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WVU faculty receive $500,000 grant to close the gap in youth access to mental health resources

In West Virginia, inequities in youth access to mental health services have been magnified by the challenges of the COVID-19 pandemic and a statewide school counselor shortage. Research demonstrates that classroom teachers want to assist students who are experiencing mental health issues, but they do not always have the knowledge or resources to intervene.

To better equip West Virginia teachers and other school personnel to identify the signs and symptoms of mental health crises among students, Rawn Boulden, assistant professor, and Christine Schimmel, associate professor, of the School Counseling and Well-Being at West Virginia University, have received a five-year, $500,000 grant to provide Youth Mental Health First Aid Training in West Virginia schools.

“Teachers are on the front lines with students every day, so we want teachers to be more versed in the facts and myths around student mental health and mental health crises,” Schimmel said. “If we don’t have a school counselor in a school, we at least need to have a teacher who knows the signs, symptoms and strategies to stabilize a child in crisis and get that child to the resources they need.

The Mental Health Training Grant was awarded by the Substance Abuse and Mental Health Services Administration, part of the U.S. Department of Health and Human Services, to support community organizations and agencies that implement evidence-based programs to educate stakeholders and community leaders about mental health issues.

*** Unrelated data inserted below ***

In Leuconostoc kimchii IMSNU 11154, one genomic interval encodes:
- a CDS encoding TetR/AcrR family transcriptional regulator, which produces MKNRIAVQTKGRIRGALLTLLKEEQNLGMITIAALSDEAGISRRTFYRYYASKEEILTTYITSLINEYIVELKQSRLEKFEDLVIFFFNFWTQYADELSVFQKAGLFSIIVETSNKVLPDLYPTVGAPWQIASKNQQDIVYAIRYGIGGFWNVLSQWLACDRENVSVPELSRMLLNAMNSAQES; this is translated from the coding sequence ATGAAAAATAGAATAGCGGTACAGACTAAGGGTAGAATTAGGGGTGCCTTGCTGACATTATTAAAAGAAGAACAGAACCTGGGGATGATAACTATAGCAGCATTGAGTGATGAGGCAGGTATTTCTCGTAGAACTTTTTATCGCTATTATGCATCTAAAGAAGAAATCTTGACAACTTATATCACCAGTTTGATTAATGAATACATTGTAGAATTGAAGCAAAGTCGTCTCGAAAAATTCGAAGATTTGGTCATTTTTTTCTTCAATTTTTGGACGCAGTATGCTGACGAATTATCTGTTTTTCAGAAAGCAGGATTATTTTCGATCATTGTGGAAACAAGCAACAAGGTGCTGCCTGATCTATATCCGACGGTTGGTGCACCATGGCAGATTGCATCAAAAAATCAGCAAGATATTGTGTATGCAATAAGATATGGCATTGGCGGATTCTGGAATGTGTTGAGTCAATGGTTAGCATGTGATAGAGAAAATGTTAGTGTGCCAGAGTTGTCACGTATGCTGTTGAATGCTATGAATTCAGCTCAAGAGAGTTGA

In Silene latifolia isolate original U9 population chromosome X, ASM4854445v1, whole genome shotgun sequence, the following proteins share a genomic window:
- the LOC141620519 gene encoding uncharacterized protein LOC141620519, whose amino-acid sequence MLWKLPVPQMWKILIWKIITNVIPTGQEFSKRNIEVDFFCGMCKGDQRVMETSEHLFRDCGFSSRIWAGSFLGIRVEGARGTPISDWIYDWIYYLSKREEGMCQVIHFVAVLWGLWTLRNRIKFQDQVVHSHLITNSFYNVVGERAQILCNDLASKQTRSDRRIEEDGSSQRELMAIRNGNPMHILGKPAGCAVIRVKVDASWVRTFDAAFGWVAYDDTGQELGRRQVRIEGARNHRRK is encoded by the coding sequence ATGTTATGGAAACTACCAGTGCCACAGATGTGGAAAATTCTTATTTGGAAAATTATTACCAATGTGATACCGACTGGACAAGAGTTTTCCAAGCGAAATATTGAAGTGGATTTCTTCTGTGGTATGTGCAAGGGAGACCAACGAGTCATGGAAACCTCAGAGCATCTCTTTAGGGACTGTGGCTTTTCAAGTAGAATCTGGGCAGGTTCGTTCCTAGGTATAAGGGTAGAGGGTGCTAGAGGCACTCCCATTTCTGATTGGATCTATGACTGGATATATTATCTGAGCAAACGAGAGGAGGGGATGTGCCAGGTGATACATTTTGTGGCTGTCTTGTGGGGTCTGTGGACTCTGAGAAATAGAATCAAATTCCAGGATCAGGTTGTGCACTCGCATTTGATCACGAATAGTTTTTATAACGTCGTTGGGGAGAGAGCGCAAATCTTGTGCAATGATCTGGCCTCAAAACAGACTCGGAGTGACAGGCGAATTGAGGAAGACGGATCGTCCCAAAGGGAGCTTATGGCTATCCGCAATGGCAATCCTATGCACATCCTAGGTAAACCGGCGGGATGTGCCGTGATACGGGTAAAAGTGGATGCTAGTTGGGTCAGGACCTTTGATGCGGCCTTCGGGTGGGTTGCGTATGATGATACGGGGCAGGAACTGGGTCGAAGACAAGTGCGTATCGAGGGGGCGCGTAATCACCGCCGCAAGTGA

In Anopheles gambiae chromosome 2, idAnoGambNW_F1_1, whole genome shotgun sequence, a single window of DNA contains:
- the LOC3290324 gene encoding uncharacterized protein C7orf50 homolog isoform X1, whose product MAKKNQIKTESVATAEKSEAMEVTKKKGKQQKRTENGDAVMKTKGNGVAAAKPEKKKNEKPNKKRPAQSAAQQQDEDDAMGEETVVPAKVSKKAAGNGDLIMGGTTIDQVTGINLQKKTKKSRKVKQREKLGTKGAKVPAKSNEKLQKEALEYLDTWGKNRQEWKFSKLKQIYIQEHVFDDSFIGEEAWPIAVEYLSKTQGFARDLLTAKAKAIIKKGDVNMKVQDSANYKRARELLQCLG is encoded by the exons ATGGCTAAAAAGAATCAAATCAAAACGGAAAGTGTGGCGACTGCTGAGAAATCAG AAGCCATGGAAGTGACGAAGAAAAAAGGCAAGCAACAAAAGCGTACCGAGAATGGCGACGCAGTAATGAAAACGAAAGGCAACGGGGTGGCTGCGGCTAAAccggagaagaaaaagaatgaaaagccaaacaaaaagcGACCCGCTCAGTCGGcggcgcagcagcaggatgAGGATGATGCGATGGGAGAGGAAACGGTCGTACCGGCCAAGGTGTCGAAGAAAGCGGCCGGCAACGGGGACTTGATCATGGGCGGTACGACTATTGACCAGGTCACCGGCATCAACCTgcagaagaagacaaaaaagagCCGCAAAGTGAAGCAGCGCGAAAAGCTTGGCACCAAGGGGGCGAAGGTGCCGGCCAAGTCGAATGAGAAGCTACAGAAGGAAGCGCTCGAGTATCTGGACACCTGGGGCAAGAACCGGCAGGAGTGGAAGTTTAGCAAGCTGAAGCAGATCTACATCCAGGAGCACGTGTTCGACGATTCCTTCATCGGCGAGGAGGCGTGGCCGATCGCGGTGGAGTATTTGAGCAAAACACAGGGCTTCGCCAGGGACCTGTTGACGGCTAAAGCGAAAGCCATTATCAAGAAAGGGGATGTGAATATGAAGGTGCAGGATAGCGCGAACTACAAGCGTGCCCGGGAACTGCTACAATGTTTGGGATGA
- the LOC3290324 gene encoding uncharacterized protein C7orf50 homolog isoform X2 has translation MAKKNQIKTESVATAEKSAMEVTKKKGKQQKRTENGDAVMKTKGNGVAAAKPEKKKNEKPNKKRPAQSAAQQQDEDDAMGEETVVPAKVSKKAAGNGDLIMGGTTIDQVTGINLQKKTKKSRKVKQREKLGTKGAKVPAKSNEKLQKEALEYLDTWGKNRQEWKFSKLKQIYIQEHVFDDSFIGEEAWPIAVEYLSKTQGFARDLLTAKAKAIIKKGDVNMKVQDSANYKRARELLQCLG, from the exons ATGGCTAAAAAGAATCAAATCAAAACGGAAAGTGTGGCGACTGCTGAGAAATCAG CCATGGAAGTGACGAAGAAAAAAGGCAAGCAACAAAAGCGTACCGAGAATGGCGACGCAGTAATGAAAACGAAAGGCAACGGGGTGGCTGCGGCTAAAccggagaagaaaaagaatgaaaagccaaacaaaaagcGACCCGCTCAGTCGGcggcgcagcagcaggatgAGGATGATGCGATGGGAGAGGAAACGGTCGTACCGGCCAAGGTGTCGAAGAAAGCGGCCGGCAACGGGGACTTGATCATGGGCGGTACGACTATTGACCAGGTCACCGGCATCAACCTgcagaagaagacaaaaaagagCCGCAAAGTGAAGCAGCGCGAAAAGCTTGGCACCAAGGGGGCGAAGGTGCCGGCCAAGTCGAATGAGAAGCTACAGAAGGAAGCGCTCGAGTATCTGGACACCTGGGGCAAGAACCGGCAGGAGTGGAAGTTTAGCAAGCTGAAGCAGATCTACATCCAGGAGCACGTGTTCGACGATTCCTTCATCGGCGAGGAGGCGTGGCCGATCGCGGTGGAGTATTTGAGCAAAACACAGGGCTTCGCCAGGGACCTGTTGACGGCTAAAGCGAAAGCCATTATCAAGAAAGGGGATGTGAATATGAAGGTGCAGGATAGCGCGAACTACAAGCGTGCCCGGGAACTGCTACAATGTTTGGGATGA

Boulden and Schimmel will use the grant to provide Youth Mental Health First Aid Training to 625 educators in West Virginia Public Schools. The training will teach the educators and other school personnel to recognize the signs that a student may be experiencing a mental health crisis and ultimately direct that student to the appropriate resources. Participants will receive a small professional development allowance to purchase mental health resources for their classrooms.

Selected individuals who complete the Youth Mental Health Training course will then be trained as instructors to continue providing the course and educating peers in their schools and communities. Those who become instructors will receive iPads to collect data on the number of students who have experienced mental health crises and received interventions.

“It’s one thing for us to go into a school and facilitate a training, but having an individual embedded in a school who can provide ongoing support, resources and service workshops helps to create a sustainable mental health culture in schools,” Boulden said. “We’re excited to provide this service to our schools and feel like we can do our part, in our neck of the woods, to help our teachers support their students.”

The grant will operate through September 2026.

Visit the Youth Mental Health First Aid website for more information and to request training.

This story was originally published on November 5, 2021.

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